It hurts my leg now, to huddle in the fetal position like this, but I try not to whimper too much.
I know the way you take back home; I’ve driven it myself. I know the steep and winding curve the highway makes, just before the lake.
I will rise up in the darkness, the syringe dripping in my hand, and stab you swiftly in the neck, letting all the fluid rush into your veins. In thirty seconds you’ll be numb, paralyzed. Thirty seconds, no more.
You will watch wide-eyed as I lean over your shoulder, grab the steering wheel, and send us flying off the highway, through the guardrail, into the frigid waters of the lake. Into oblivion, sleep. At long last, sleep.
You will know what it feels like to watch your whole life spin out of control right in front of you, to see it all slipping away and be unable to move. You will know what it feels like to be too tired to find your footing, too weak to get a grip.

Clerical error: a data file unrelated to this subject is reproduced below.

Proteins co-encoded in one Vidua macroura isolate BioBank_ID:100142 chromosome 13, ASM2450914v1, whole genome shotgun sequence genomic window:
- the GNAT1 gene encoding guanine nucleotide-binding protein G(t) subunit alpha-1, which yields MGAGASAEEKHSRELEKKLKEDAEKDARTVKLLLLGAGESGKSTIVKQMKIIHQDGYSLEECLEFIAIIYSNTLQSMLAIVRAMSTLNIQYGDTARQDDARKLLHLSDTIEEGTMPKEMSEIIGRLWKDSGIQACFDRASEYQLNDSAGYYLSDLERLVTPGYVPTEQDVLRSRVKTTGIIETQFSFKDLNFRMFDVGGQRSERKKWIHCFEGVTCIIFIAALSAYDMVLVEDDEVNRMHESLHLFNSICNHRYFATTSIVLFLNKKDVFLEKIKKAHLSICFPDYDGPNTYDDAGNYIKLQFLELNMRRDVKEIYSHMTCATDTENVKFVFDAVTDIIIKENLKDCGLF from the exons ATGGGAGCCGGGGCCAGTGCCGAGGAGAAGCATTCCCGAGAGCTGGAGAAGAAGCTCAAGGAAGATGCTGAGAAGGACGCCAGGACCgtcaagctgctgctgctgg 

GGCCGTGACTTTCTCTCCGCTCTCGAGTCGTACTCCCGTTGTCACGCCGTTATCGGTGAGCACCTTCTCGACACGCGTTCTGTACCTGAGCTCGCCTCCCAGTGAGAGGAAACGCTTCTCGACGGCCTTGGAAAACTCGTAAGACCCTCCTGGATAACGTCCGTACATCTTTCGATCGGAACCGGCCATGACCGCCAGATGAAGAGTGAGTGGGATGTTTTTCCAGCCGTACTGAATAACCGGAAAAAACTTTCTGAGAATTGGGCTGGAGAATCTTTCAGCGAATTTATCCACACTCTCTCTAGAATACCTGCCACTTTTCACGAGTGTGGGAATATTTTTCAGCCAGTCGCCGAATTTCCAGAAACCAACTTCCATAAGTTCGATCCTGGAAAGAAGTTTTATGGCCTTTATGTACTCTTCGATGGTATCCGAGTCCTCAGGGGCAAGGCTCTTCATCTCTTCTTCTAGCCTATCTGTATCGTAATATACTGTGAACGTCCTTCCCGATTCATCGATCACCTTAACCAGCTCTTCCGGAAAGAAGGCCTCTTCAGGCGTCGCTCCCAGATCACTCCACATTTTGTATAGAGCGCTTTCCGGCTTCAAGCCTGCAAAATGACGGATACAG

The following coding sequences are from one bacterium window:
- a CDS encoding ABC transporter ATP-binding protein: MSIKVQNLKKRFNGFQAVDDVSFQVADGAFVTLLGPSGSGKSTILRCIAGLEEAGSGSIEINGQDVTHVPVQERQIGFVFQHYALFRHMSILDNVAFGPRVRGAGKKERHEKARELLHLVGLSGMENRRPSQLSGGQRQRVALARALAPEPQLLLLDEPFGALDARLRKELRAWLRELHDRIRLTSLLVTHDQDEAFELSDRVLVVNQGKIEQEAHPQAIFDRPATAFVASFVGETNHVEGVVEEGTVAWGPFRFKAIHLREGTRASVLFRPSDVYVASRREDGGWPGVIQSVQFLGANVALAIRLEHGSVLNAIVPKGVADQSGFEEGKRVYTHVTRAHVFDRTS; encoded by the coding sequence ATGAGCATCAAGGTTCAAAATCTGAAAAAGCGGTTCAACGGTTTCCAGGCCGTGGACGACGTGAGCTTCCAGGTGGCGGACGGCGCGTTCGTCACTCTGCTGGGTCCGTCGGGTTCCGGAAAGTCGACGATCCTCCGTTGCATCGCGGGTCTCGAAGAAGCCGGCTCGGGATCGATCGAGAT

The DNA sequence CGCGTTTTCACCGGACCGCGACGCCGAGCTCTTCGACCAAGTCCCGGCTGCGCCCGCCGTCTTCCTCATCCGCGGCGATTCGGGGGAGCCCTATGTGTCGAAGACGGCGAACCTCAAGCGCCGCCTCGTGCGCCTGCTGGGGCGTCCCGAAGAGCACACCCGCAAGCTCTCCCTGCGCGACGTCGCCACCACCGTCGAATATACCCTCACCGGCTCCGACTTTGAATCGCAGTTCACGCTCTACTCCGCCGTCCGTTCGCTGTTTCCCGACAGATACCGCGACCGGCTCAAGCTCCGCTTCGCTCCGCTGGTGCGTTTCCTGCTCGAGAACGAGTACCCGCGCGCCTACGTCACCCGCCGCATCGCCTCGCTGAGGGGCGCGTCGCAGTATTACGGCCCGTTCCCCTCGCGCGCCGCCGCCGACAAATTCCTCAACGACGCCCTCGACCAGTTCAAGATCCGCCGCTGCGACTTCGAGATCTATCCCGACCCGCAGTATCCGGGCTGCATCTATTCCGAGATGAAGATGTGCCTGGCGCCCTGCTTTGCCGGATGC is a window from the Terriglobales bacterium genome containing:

You will finally know what it feels like to feel like this.
I’ve taped this letter to your windshield, like I did with all the rest. I know you’ll crumple it up, toss it by your feet, never give it a second glimpse.
I know you haven’t read this.
I suppose you never will.